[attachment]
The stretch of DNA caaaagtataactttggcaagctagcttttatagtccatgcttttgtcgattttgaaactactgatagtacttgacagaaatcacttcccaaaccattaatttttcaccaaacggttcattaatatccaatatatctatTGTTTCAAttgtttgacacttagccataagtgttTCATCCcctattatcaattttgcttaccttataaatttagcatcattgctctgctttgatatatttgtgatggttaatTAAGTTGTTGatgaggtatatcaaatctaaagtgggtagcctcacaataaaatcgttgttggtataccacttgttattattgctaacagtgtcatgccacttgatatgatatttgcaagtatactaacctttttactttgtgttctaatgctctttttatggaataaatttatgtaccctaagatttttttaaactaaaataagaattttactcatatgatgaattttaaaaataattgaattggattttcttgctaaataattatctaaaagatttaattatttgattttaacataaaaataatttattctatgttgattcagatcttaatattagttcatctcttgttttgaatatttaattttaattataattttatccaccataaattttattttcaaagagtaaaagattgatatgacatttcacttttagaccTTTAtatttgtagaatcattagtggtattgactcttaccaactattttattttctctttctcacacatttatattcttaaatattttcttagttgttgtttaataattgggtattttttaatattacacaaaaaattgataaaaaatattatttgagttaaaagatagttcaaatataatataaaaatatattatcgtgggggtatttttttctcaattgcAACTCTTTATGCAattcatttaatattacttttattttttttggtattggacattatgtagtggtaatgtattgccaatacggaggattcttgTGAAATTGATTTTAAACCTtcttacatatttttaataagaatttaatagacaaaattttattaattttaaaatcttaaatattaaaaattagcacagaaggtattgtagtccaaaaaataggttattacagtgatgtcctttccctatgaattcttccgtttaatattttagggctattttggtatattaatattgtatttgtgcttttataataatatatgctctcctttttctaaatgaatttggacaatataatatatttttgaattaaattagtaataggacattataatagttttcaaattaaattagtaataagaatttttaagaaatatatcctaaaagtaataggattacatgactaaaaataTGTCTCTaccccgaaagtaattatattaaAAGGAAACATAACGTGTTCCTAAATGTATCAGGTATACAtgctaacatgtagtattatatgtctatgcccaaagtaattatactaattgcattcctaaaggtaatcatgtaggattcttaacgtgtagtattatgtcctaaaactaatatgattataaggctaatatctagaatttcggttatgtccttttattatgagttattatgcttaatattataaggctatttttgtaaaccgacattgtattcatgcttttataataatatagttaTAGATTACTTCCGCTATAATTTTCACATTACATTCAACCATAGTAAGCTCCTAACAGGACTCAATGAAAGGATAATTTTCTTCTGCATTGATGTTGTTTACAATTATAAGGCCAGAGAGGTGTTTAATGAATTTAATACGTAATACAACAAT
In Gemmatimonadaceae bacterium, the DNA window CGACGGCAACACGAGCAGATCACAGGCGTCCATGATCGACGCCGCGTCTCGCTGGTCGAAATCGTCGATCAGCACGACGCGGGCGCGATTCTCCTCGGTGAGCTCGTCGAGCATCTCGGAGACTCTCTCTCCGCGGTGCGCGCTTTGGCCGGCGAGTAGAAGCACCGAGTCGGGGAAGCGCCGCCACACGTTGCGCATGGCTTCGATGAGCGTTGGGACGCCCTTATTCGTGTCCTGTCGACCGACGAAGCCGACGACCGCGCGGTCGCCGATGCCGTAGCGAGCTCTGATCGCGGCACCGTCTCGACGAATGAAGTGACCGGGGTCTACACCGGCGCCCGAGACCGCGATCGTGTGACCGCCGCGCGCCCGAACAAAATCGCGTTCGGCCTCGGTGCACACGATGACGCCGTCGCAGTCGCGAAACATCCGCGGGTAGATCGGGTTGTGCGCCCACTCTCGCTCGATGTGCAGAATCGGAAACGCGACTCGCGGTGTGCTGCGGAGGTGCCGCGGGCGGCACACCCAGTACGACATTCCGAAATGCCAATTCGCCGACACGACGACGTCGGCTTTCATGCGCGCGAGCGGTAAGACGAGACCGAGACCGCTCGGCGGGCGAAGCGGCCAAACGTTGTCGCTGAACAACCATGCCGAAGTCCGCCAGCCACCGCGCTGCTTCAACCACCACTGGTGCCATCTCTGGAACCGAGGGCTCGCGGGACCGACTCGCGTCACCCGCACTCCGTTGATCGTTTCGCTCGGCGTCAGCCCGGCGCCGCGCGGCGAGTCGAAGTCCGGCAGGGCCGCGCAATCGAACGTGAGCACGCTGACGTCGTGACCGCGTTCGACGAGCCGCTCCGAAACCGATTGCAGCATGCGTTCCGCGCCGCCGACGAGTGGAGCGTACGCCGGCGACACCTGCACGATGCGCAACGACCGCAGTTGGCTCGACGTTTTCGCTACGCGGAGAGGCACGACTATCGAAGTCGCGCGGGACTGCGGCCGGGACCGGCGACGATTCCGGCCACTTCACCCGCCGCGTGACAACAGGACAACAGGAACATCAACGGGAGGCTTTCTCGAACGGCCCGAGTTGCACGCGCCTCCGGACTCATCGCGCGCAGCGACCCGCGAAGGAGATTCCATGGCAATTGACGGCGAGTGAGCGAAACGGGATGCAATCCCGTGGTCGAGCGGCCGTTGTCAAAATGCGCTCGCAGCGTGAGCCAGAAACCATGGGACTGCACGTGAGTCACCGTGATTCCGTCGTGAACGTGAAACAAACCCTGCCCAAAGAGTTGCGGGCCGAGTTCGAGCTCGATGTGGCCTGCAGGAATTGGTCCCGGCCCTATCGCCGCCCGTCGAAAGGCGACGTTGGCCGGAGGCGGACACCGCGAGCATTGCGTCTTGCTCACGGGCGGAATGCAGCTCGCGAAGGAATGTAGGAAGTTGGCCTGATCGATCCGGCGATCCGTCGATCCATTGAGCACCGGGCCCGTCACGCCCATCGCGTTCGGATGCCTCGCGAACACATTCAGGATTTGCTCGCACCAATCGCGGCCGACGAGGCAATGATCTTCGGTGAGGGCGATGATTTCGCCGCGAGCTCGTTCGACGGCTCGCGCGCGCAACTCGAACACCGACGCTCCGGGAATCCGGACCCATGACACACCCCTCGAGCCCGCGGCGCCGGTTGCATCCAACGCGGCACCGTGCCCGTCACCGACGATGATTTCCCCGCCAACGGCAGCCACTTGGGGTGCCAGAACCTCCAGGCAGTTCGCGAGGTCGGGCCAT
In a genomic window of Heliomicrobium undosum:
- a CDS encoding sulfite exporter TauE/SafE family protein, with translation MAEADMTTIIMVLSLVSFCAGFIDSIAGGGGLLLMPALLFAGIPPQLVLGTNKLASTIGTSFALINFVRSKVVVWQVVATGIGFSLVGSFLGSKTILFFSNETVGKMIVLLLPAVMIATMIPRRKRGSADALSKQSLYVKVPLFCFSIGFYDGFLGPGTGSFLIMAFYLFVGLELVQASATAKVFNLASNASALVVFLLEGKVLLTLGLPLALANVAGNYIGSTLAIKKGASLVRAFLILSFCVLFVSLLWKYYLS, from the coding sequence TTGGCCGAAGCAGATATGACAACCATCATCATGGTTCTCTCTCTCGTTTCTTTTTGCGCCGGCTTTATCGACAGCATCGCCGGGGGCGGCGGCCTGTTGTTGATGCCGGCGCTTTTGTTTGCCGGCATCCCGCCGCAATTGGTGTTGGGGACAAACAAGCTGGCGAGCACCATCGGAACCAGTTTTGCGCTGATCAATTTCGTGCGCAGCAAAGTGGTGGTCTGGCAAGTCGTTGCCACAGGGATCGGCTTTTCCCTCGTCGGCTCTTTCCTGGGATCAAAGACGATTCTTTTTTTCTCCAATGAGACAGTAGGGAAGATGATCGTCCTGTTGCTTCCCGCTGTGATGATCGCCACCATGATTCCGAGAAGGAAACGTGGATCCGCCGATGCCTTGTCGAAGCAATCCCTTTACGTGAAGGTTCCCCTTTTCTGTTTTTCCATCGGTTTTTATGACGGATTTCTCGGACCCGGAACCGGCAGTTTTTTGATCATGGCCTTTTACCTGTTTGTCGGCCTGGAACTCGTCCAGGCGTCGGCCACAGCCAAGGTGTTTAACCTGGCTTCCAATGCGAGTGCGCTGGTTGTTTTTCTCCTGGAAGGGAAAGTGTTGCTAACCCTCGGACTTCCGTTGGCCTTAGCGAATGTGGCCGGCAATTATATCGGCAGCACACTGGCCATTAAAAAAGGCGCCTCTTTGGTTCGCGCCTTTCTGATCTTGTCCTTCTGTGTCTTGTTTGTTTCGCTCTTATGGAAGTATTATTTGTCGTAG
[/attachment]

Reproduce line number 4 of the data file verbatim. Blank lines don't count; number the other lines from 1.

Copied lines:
- a CDS encoding sulfite exporter TauE/SafE family protein, with translation MAEADMTTIIMVLSLVSFCAGFIDSIAGGGGLLLMPALLFAGIPPQLVLGTNKLASTIGTSFALINFVRSKVVVWQVVATGIGFSLVGSFLGSKTILFFSNETVGKMIVLLLPAVMIATMIPRRKRGSADALSKQSLYVKVPLFCFSIGFYDGFLGPGTGSFLIMAFYLFVGLELVQASATAKVFNLASNASALVVFLLEGKVLLTLGLPLALANVAGNYIGSTLAIKKGASLVRAFLILSFCVLFVSLLWKYYLS, from the coding sequence TTGGCCGAAGCAGATATGACAACCATCATCATGGTTCTCTCTCTCGTTTCTTTTTGCGCCGGCTTTATCGACAGCATCGCCGGGGGCGGCGGCCTGTTGTTGATGCCGGCGCTTTTGTTTGCCGGCATCCCGCCGCAATTGGTGTTGGGGACAAACAAGCTGGCGAGCACCATCGGAACCAGTTTTGCGCTGATCAATTTCGTGCGCAGCAAAGTGGTGGTCTGGCAAGTCGTTGCCACAGGGATCGGCTTTTCCCTCGTCGGCTCTTTCCTGGGATCAAAGACGATTCTTTTTTTCTCCAATGAGACAGTAGGGAAGATGATCGTCCTGTTGCTTCCCGCTGTGATGATCGCCACCATGATTCCGAGAAGGAAACGTGGATCCGCCGATGCCTTGTCGAAGCAATCCCTTTACGTGAAGGTTCCCCTTTTCTGTTTTTCCATCGGTTTTTATGACGGATTTCTCGGACCCGGAACCGGCAGTTTTTTGATCATGGCCTTTTACCTGTTTGTCGGCCTGGAACTCGTCCAGGCGTCGGCCACAGCCAAGGTGTTTAACCTGGCTTCCAATGCGAGTGCGCTGGTTGTTTTTCTCCTGGAAGGGAAAGTGTTGCTAACCCTCGGACTTCCGTTGGCCTTAGCGAATGTGGCCGGCAATTATATCGGCAGCACACTGGCCATTAAAAAAGGCGCCTCTTTGGTTCGCGCCTTTCTGATCTTGTCCTTCTGTGTCTTGTTTGTTTCGCTCTTATGGAAGTATTATTTGTCGTAG